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Atom and Void

Atom and Void: Essays on Science and Community

J. Robert Oppenheimer
Copyright Date: 1989
Pages: 170
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  • Book Info
    Atom and Void
    Book Description:

    J. Robert Oppenheimer was one of the outstanding physicists of his generation. He was also an immensely gifted writer and speaker, who thought deeply about the way that scientific discoveries have changed the way people live and think. Displaying his subtlety of thought and expression as do few other documents, this book of his lectures discusses the moral and cultural implications of developments in modern physics.

    Originally published in 1989.

    ThePrinceton Legacy Libraryuses the latest print-on-demand technology to again make available previously out-of-print books from the distinguished backlist of Princeton University Press. These paperback editions preserve the original texts of these important books while presenting them in durable paperback editions. The goal of the Princeton Legacy Library is to vastly increase access to the rich scholarly heritage found in the thousands of books published by Princeton University Press since its founding in 1905.

    eISBN: 978-1-4008-6028-9
    Subjects: General Science

Table of Contents

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  1. Front Matter
    (pp. i-iv)
  2. Table of Contents
    (pp. v-vi)
  3. Preface
    (pp. vii-2)
    Freeman J. Dyson
  4. CHAPTER ONE Newton: The Path of Light
    (pp. 3-15)

    Science has changed the conditions of man’s life. It has changed its material conditions; by changing them it has altered our labor and our rest, our power, and the limits of that power, as men and as communities of men, the means and instruments as well as the substance of our learning, the terms and the form in which decisions of right and wrong come before us. It has altered the communities in which we live and cherish, learn and act. It has brought an acute and pervasive sense of change itself into our own life’s span. The ideas of...

  5. CHAPTER TWO Science as Action: Rutherford’s World
    (pp. 16-27)

    It is inherent in the very notion of culture and of tradition that there is a cumulative aspect to human life. The past underlies the present, qualifies and moderates it, in some ways limits it and in some ways enriches it. We understand Shakespeare better for having read Chaucer, and Milton for having read Shakespeare. We appreciate Trevelyan more for knowing Thucydides. We see Cézanne with better eyes for having looked also at Vermeer, and understand much more in Locke for knowing Aristotle, St. Matthew for knowing Job. But in actual fact we rather seldom bring a knowledge of the...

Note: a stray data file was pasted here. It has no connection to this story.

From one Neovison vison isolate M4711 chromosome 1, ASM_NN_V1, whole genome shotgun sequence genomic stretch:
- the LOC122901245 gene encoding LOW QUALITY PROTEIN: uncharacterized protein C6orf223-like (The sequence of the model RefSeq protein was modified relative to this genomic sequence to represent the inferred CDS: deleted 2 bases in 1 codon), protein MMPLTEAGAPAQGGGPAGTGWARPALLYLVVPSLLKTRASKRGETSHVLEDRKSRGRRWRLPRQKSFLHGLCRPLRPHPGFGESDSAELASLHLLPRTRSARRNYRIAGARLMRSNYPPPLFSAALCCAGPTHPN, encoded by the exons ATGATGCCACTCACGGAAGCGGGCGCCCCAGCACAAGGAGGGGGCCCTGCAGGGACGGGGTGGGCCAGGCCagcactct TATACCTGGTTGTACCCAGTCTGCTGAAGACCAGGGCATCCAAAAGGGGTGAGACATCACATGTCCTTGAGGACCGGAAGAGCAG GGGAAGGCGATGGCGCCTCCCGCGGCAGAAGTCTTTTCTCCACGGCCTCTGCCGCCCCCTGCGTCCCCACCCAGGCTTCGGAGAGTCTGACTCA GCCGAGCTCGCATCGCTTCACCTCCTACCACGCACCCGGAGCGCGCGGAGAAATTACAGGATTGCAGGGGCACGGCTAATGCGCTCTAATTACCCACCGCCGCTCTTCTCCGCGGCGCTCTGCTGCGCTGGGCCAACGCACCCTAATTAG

6. CHAPTER THREE A Science in Change
    (pp. 28-39)

    Our understanding of atomic physics, of what we call the quantum theory of atomic systems, had its origins at the turn of the century and its great synthesis and resolutions in the nineteen-twenties. It was a heroic time. It was not the doing of any one man; it involved the collaboration of scores of scientists from many different lands, though from first to last the deeply creative and subtle and critical spirit of Niels Bohr guided, restrained, deepened, and finally transmuted the enterprise. It was a period of patient work in the laboratory, of crucial experiments and daring action, of...

  7. CHAPTER FOUR Atom and Void in the Third Millennium
    (pp. 40-51)

    In exploring the atomic world, we have traveled to a new country, strange for those who have lived in the familiar world of Newtonian physics, strange even to Newton’s own view of wonder and pre-vision. “God in the Beginning,” he wrote, “form’d Matter in solid, massy, hard, impenetrable, movable Particles. . . .”